With 30 titles (listed at Nintendo), I’ve not got past Bubble Bobble. Each has four save slots, accessed by hitting reset. This is great – one of the worst things about modern systems is not being able to stop and pick up where you left off. There are three screen modes: CRT (scan lines); 4:3 (faithful); and “Pixel Perfect”. I found pixel perfect best with CRT looking blurry.
I’m not going to review the games, you need to take them in the context when made. Some are simplistic, some hard (Ghosts’N Goblins) and several are masterpieces. All attracted the family’s interest, leaving me a spectator!
It is faithful, even sprites flicker. Recommended and I hope Nintendo go on to release a Super Nintendo Classic. Now that would be reliving my childhood.
Update: it seems My Geek Box read this review focusing on “I thought something might be missing“. So thanks for missing the point, pestering me on Twitter and generally wasting my time.
With some excitement I received the latest My Geek Box, after all it is “the must-have mystery subscription box of geeky goodness, hand-picked and sent straight to your door every month by our passionate team of Geek aficionados.”. One word? Disappointed.
It’s a good sized box and it has a lot of room for activities. I thought it might be missing something. So I’m going to talk about what’s in it in the same vein as it was put together – briefly and with little care.
There’s a tee shirt which I think is meant to be the Vulcan greeting but is a skeletal hand. Halloween related maybe?
Under this underwhelming appetiser we have an Aquaman figure. I’m not big on DC and don’t really get Aquaman anyway but it seems reasonable quality.
We celebrate Sonic the Hedgehog’s 25th anniversary with a drawing.
Next some Marvel shoelaces which the rear of the packet proudly announces as an exclusive to Loot Crate (spoiler – it isn’t).
I’m losing interest to even describe stuff now but next is a comic boldly exclaiming “PANDORICA the exclusive prequel to the hit movie!”. I have no idea what movie it’s talking about and can’t be bothered to open it far less take a picture.
This might be an off day for the company but I sure won’t recommend this to anyone.
Why does Sky One advertising grind my gears? Because it does everything it could to grind my gears.
Set start times in the middle of advert breaks – make sure I turn over for a good few minutes worth. Good damn they’re loud too (here). Next we have the baffling advert for the channel itself the only explanation for which I can see is that someone is reall proud of the logo. Now push the festive special “Fungus the Bogeyman” (which in I hated as a kid) and start the show.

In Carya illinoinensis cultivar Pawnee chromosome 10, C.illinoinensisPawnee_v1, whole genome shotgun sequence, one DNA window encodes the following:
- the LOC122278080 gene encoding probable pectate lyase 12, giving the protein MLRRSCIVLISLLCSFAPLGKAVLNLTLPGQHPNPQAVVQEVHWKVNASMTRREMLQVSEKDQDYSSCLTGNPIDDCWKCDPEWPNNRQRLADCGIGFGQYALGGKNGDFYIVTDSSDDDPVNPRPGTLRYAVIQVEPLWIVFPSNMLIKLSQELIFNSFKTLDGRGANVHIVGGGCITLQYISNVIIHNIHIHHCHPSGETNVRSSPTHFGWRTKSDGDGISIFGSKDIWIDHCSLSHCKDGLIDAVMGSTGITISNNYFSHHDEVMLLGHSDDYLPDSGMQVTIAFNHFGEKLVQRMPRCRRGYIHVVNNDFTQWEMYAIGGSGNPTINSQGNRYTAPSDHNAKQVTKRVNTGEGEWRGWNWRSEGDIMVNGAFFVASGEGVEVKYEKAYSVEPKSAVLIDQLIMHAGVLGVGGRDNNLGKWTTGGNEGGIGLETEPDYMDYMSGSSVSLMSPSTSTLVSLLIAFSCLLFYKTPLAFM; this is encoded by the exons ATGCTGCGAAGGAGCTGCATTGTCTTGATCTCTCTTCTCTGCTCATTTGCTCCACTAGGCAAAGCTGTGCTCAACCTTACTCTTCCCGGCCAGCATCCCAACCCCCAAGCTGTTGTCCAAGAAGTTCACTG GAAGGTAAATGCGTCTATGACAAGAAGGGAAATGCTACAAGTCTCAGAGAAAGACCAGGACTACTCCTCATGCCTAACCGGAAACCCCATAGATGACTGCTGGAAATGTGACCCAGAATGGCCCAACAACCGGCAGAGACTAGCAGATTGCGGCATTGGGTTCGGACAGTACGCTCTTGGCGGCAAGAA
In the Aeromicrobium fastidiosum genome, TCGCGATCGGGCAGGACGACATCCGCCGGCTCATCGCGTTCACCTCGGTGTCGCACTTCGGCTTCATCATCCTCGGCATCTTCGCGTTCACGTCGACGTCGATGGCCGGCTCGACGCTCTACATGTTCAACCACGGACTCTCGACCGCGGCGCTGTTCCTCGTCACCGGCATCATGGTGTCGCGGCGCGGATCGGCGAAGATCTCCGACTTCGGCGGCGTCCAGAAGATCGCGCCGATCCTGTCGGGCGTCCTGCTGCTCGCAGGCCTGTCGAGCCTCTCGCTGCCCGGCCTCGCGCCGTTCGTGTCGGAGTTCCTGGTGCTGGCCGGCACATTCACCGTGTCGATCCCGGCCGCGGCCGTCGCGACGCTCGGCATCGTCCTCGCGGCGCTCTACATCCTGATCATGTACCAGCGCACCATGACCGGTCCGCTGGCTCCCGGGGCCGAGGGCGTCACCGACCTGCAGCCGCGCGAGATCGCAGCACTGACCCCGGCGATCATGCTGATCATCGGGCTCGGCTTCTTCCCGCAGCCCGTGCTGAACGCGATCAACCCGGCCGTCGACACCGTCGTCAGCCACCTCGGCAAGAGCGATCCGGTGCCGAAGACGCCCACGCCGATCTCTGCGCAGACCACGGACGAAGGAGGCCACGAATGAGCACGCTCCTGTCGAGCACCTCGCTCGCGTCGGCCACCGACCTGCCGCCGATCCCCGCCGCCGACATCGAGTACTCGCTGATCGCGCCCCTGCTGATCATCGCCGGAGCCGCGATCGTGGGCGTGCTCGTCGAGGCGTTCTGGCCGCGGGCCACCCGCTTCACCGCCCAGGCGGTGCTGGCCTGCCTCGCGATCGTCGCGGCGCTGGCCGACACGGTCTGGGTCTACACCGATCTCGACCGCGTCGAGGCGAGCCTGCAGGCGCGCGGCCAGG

Wrong again, apparently despite all the advertising revenue and my subscription charge the show requires a sponsor. It’s clearly a struggle financially to run one of the biggest channels in the UK.
Finally and most irritatingly just before each break the character from their festive special wanders onto the bottom right of the screen and sneezes their show’s name onto the screen.
There is a place for both targeted and unobtrusive non-targeted advertising. I actually appreciate adverts that are relevant to me.
I’m not Sky’s customer, the advertisers are. I am paying to be the product!
Bought my kid a new 3DS for his birthday, the device is great but the process to transfer between old and new is poorly documented.
The device came with a pre-installed copy of Majora’s Mask. Except, inexplicably, transferring data from an old device wipes the new device rendering the pre-installation pointless as it has to be re-downloaded. The game is tied to the hardware (not the user ID referred to as an NNID) so I’m baffled as to why.
It appears you can only register one device type to an NNID at any one time (one 3DS, one WiiU, etc.). This is alluded to by a statement on Nintendo’s eShop page: “The downloaded game can only be played on the system it is downloaded to”. I can’t see what Nintendo is getting from this, we know the eShop can identify hardware and the NNID so why restrict the download when access control could still be enforced?
The take away from this for anyone upgrading is:
- You don’t lose the game – it needs to be re-downloaded. There is no code – it’s available in the eShop on that device.
- Nintendo expect you to have one and only one 3DS at a time.
On the plus side I now own a 3DS. So that’s nice, although its now sat with a bunch of other stuff I really need to put on eBay but am not quite sure who would want ot buy.
Apologies for the lack of posts in the last few months, I’m studying hard approaching the end of a BSc (Hons).